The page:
Jack Straw has announced his intention to instigate libel reform to deal with the “chilling effect” that a recent authoritative Reuters Report (see our post here) concluded did not exist. One element of that reform is a proposed new statutory version of the Reynolds defence. This what Mr Straw has said:
“Finally – and perhaps most importantly for the media – we’ll be looking at whether to introduce a statutory defence to protect publications that are in the public interest. A statutory public interest test which is clearly and simply expressed could help ensure that the work done by journalists, scientists and NGOs to investigate and inform the public can continue – while also preserving the right we all have to protect our reputations.”
The recent deployment by The Times of the Reynolds defence in defending the claim against it by Detective Sergeant Flood (Flood v Times Newspapers  EWHC 2375 (QB)) well illustrates the chilling effect that this defence has on both truth and justice. It also illustrates the practical consequences of any defence which transfers the risk of publishing false and defamatory material from the multi-nationals who do so for profit to the individuals who are the subject of those publications, such as innocent serving police officers.
The Reynolds defence which was created around 10 years ago permits publishers to escape liability for publishing false and defamatory material if they can persuade the court that it constituted “responsible journalism”. The approach is illustrated by this section of the judgment of Mr Justice Tugendhat:
“Weight should in this case be given to the professional judgement of the editor and the journalist. There is no indication that the decision to publish the article in the form it was published on 2 June  was made in a casual, cavalier or slipshod or careless manner.”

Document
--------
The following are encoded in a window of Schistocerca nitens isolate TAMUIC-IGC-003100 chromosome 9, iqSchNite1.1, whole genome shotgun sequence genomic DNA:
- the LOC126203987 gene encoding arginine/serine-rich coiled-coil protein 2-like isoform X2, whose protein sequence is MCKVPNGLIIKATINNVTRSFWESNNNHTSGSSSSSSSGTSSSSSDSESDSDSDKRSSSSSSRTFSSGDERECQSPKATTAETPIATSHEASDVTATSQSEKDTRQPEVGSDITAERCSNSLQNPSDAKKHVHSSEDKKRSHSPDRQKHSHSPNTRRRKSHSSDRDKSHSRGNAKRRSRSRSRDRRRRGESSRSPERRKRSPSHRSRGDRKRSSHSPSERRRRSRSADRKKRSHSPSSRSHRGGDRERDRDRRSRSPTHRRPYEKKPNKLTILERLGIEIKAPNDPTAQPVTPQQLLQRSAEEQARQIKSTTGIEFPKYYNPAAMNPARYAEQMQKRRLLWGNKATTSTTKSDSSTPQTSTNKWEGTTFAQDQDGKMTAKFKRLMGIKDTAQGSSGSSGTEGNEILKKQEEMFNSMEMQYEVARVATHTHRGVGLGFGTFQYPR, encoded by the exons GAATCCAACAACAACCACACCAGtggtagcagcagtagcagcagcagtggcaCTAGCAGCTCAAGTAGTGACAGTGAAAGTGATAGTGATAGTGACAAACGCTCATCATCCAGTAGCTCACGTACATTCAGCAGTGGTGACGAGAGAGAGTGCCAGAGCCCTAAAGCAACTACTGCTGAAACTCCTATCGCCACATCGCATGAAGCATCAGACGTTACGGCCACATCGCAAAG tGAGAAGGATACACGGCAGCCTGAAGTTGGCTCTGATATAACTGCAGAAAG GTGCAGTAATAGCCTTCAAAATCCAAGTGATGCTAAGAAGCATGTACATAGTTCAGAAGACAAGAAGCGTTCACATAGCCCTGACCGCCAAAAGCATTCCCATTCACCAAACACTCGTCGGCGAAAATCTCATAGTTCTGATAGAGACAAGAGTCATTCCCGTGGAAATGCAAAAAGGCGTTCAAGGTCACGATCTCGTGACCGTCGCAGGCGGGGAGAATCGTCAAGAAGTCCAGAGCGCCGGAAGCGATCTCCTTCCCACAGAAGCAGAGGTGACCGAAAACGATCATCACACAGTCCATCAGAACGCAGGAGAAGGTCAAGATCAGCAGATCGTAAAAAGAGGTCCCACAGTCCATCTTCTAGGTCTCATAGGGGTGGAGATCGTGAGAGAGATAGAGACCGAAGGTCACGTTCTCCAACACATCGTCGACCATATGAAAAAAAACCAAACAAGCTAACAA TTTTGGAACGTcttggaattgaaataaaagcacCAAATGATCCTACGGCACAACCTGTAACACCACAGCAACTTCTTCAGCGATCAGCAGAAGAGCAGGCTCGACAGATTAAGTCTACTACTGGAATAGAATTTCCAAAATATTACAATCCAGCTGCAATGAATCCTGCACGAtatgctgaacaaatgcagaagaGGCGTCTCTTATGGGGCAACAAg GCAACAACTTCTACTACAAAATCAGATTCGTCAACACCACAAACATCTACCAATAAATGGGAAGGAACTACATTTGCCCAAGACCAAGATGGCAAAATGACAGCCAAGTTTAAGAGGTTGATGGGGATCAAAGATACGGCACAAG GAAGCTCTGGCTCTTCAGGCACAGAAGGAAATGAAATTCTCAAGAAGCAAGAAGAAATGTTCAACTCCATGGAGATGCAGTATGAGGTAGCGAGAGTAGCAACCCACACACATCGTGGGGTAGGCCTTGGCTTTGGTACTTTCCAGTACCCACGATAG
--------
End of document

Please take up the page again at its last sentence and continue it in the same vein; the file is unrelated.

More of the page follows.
It follows then that even where the article at issue contains not a grain of truth and carries the potential to ruin the career of a public servant and rob him of his ability to provide for his family, the multi-national company is permitted to transfer the financial consequences of that publication being erroneous from itself to the innocent subject of the publication.
This also means that false and defamatory material published by national newspapers goes uncorrected and the general public is thereby misled. DS Flood was the subject of an investigation which showed that there was no evidence to support any allegation of wrongdoing against him. Had the officer not been fortunate enough to be the subject of this investigation, he would have had no remedy under English law.
In fact, he was cleared, but remarkably despite its obligations under paragraph 1 (ii) of the PCC Code to correct false information “promptly” and with “due prominence“, The Times refused to do so. It was for its publication after being notified that DS Flood had been cleared that the newspaper was found liable.
One of the absurdities of the Reynolds defence is that it directly contradicts the PCC Code, which was written exclusively by newspaper editors. This expressly provides not only that the press must not publish inaccurate or misleading material, but that if it does so, that material must be corrected promptly. It is difficult to understand how the English courts have created a public interest defence for the press which is irreconcilable with the PCC Code – which was written by the press in the interests of the public.
Society’s need for an effective law of libel is illustrated by the refusal of The Times to comply with the terms of the Code but the really remarkable aspect of this case is that English law would contemplate allowing (as this case illustrates) the reputation of a serving police officer to be robbed by a multi-national for profit, and provide no remedy.
This proposed state sponsored oppression for profit by multi-national corporations of individuals with slender means such as police officers is more redolent of a banana republic than a civilised society with a statutory set of human rights.
It would consign to the dustbin of history the long established common law principle, now affirmed by the European Court of Human Rights, that an individual has the right not to have his reputation taken from him unjustly. Could this have more to do with Jack Straw’s desire to prevail on the mighty power of Fleet St to support his party in the run up to the general election than the interests of the public?
Jonathan Coad, Partner in Swan Turton and head of the firm’s Litigation Group.